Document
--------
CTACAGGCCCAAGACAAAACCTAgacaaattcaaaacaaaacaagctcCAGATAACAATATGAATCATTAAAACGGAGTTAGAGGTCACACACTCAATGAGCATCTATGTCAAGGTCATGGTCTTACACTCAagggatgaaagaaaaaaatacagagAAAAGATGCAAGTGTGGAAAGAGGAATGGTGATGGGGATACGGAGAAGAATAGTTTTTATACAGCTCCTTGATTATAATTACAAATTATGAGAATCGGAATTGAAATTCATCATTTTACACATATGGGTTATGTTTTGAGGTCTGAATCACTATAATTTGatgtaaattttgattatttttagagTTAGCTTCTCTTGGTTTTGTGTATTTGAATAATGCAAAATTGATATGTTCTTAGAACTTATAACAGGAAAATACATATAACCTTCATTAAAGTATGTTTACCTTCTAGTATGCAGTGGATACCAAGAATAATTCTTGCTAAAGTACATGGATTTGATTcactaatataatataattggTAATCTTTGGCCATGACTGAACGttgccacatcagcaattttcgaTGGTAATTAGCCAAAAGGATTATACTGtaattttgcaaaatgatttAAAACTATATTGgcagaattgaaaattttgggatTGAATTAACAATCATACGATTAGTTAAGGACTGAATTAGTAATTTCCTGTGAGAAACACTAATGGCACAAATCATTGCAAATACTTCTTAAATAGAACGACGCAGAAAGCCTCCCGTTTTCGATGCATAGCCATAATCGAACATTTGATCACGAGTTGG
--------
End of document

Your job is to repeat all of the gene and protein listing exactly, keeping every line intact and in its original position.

CTACAGGCCCAAGACAAAACCTAgacaaattcaaaacaaaacaagctcCAGATAACAATATGAATCATTAAAACGGAGTTAGAGGTCACACACTCAATGAGCATCTATGTCAAGGTCATGGTCTTACACTCAagggatgaaagaaaaaaatacagagAAAAGATGCAAGTGTGGAAAGAGGAATGGTGATGGGGATACGGAGAAGAATAGTTTTTATACAGCTCCTTGATTATAATTACAAATTATGAGAATCGGAATTGAAATTCATCATTTTACACATATGGGTTATGTTTTGAGGTCTGAATCACTATAATTTGatgtaaattttgattatttttagagTTAGCTTCTCTTGGTTTTGTGTATTTGAATAATGCAAAATTGATATGTTCTTAGAACTTATAACAGGAAAATACATATAACCTTCATTAAAGTATGTTTACCTTCTAGTATGCAGTGGATACCAAGAATAATTCTTGCTAAAGTACATGGATTTGATTcactaatataatataattggTAATCTTTGGCCATGACTGAACGttgccacatcagcaattttcgaTGGTAATTAGCCAAAAGGATTATACTGtaattttgcaaaatgatttAAAACTATATTGgcagaattgaaaattttgggatTGAATTAACAATCATACGATTAGTTAAGGACTGAATTAGTAATTTCCTGTGAGAAACACTAATGGCACAAATCATTGCAAATACTTCTTAAATAGAACGACGCAGAAAGCCTCCCGTTTTCGATGCATAGCCATAATCGAACATTTGATCACGAGTTGG